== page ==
Seven neon-toned signs that suddenly went up along the Olentangy River bank in Worthington a week ago were torn down just as quickly on Tuesday morning.

Seven neon-toned signs that suddenly went up along the Olentangy River bank in Worthington a week ago were torn down just as quickly on Tuesday morning.

Crews from the city of Columbus public utilities department removed the signs at the request of the city of Worthington.

The signs, warning of the hazards of low-head dams, were erected on Sept. 22. At least some of them were on Worthington property, and the city had not been contacted about the project.

"Columbus thought it was all state property," said Worthington service director Dave Groth. "I hope it was an innocent mistake on Columbus' part."

When residents who live along the river contacted Worthington city manager Matt Greeson last Friday, he contacted Groth, who made some calls to Columbus.

"We requested they be removed and we will work through a process as we do anytime we impact a neighborhood," Greeson said.

He called erection of the signs "good intent, maybe not so good execution."

Fox Lane residents John and Steffanie Haueisen and Joe and Mary Ann Ward were the first to see the signs going up.

Both couples enjoy the serene, tranquil beauty of the river on the edge of their backyards, with the wooded bank of Antrim Park as a backdrop.

It came as quite a jolt when the city of Columbus workers showed up on Sept. 22 and erected four bright signs, three of them facing their homes.

The largest was a 4 by 5 feet, bright green, glow-in-the-dark sign directed at the Ward home.

It read "Danger Dam 150 feet ahead" and "drowning hazard" and "no boats."

"This was their dream home, but they awoke that morning to see a hideous chartreuse sign aimed at their windows," John Haueisen said of his neighbors, the Wards.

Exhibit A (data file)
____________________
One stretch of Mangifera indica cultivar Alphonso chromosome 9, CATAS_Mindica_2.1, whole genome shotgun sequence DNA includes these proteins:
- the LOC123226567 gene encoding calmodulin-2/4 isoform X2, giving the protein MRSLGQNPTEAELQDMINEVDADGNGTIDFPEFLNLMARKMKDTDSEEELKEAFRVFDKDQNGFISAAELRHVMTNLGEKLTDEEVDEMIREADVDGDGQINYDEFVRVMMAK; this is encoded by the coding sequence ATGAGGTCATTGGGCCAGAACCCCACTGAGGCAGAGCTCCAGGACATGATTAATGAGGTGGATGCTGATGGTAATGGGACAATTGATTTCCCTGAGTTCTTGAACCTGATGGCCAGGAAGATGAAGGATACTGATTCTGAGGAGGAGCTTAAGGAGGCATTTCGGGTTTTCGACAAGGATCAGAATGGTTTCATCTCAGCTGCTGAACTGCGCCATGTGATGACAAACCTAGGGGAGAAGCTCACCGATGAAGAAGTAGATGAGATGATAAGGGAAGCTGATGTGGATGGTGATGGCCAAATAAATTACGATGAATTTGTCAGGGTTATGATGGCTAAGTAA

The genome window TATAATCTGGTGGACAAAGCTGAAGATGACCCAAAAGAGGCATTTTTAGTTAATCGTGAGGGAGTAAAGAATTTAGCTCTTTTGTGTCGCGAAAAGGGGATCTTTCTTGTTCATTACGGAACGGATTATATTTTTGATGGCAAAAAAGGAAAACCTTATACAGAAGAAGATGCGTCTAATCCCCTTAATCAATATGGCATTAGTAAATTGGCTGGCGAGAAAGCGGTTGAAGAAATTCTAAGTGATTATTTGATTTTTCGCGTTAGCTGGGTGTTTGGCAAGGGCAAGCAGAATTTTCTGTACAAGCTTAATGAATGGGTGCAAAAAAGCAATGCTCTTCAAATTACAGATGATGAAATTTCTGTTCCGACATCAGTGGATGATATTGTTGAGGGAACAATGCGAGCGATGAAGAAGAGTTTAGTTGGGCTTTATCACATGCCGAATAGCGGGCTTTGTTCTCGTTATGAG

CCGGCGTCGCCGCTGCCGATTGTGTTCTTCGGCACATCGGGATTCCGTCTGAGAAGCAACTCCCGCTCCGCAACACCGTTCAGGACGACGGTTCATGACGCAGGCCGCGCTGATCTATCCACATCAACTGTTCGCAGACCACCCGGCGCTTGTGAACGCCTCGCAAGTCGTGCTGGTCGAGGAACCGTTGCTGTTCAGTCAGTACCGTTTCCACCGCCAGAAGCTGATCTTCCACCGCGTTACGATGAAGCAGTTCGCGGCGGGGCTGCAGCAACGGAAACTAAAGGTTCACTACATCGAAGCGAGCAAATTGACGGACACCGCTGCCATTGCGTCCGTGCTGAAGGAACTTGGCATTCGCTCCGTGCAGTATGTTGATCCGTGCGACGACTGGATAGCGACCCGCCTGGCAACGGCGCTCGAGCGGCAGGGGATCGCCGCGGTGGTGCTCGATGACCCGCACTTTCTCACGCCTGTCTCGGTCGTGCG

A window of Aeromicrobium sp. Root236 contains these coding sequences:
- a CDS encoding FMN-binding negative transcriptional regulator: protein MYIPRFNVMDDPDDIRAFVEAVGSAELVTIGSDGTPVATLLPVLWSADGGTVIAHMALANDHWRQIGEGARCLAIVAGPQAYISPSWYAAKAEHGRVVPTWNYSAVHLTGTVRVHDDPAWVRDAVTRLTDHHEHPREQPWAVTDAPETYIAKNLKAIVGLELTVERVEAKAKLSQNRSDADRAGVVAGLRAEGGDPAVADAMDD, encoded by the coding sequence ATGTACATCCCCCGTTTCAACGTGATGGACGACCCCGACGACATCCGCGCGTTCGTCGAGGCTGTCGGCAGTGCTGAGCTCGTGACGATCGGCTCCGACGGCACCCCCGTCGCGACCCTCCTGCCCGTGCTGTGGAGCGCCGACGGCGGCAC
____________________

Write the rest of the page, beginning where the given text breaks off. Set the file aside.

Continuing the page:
Besides being ugly, the sign was useless. It was posted 150 feet below the dam. John Haueisen has lived in the neighborhood most of his life, and has never seen a boat travel upstream.

Two red glow-in-the-dark signs were directed at the Haueisen house, also downstream, and one was placed on the dam, which would be seen only as boaters were about to go over it.

Three other signs were posted farther upstream.

Approximately three or four canoes or kayaks go over the dam each day during the summer, usually without mishap.

Mary Ann Ward said she has no problem with signs being posted upstream to warn boaters of the upcoming drop-off.

"If it would save one kid's life, I would be in favor of it," she said.

Low-head dams around central Ohio have caused many deaths over the years.

The Worthington site is not technically a low-head dam, but is a sewer line connecting Worthington to Columbus. Still, it creates a drop-off that can be hazardous.

The last death there was in March 1968, when 14-year-old Patrick Pruden drowned after going over the sewer in a boat in icy water by himself.

The scope of the project was area-wide and focused on educating the public about the danger of the drop-offs, dams and other hazards, including sites in the Scioto, Griggs Dam, Hoover Reservoir, and other waterways besides the Olentangy, said Laura Young Mohr, spokesperson for the Columbus Department of Public Utilities.

Columbus City Council approved $124,000 to post the hazardous areas with warning signs in response to public outcry.

Each time someone drowns at a low-head dam, people request the dams be clearly marked, she said. It always came down to when and how, she added.

Now it will be up to Worthington to warn of the hazards in the Olentangy within the city, she said.

The city will evaluate the situation, talk to neighbors, and decide what needs to be done, Groth said.